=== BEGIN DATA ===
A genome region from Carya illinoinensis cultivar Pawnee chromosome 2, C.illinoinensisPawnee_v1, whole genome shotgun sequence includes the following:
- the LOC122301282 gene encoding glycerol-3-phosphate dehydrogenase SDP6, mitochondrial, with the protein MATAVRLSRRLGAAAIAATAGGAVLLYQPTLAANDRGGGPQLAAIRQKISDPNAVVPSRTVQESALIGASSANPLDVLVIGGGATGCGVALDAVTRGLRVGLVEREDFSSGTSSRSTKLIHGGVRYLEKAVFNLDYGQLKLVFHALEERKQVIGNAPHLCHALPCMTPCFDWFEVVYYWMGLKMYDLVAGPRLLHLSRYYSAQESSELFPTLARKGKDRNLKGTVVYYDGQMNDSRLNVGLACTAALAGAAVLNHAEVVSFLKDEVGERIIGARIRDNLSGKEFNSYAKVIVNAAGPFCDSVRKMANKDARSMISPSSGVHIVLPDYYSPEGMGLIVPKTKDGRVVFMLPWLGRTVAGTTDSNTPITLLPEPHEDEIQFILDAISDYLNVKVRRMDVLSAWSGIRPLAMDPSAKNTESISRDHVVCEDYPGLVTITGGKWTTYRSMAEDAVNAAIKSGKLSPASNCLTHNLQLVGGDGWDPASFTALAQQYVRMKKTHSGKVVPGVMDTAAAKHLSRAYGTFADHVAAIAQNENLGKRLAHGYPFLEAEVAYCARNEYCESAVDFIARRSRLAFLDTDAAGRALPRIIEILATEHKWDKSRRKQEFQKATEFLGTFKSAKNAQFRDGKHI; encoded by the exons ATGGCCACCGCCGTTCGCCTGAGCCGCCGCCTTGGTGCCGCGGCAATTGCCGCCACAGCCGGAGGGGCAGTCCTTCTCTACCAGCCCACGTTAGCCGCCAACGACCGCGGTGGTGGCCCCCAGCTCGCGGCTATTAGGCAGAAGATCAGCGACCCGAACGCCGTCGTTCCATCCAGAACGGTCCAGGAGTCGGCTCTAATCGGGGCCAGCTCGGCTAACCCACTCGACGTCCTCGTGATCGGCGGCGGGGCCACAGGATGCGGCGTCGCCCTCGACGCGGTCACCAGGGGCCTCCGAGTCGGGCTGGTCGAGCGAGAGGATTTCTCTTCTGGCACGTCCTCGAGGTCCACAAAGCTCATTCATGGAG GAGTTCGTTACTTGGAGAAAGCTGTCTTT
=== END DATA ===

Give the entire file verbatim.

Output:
A genome region from Carya illinoinensis cultivar Pawnee chromosome 2, C.illinoinensisPawnee_v1, whole genome shotgun sequence includes the following:
- the LOC122301282 gene encoding glycerol-3-phosphate dehydrogenase SDP6, mitochondrial, with the protein MATAVRLSRRLGAAAIAATAGGAVLLYQPTLAANDRGGGPQLAAIRQKISDPNAVVPSRTVQESALIGASSANPLDVLVIGGGATGCGVALDAVTRGLRVGLVEREDFSSGTSSRSTKLIHGGVRYLEKAVFNLDYGQLKLVFHALEERKQVIGNAPHLCHALPCMTPCFDWFEVVYYWMGLKMYDLVAGPRLLHLSRYYSAQESSELFPTLARKGKDRNLKGTVVYYDGQMNDSRLNVGLACTAALAGAAVLNHAEVVSFLKDEVGERIIGARIRDNLSGKEFNSYAKVIVNAAGPFCDSVRKMANKDARSMISPSSGVHIVLPDYYSPEGMGLIVPKTKDGRVVFMLPWLGRTVAGTTDSNTPITLLPEPHEDEIQFILDAISDYLNVKVRRMDVLSAWSGIRPLAMDPSAKNTESISRDHVVCEDYPGLVTITGGKWTTYRSMAEDAVNAAIKSGKLSPASNCLTHNLQLVGGDGWDPASFTALAQQYVRMKKTHSGKVVPGVMDTAAAKHLSRAYGTFADHVAAIAQNENLGKRLAHGYPFLEAEVAYCARNEYCESAVDFIARRSRLAFLDTDAAGRALPRIIEILATEHKWDKSRRKQEFQKATEFLGTFKSAKNAQFRDGKHI; encoded by the exons ATGGCCACCGCCGTTCGCCTGAGCCGCCGCCTTGGTGCCGCGGCAATTGCCGCCACAGCCGGAGGGGCAGTCCTTCTCTACCAGCCCACGTTAGCCGCCAACGACCGCGGTGGTGGCCCCCAGCTCGCGGCTATTAGGCAGAAGATCAGCGACCCGAACGCCGTCGTTCCATCCAGAACGGTCCAGGAGTCGGCTCTAATCGGGGCCAGCTCGGCTAACCCACTCGACGTCCTCGTGATCGGCGGCGGGGCCACAGGATGCGGCGTCGCCCTCGACGCGGTCACCAGGGGCCTCCGAGTCGGGCTGGTCGAGCGAGAGGATTTCTCTTCTGGCACGTCCTCGAGGTCCACAAAGCTCATTCATGGAG GAGTTCGTTACTTGGAGAAAGCTGTCTTT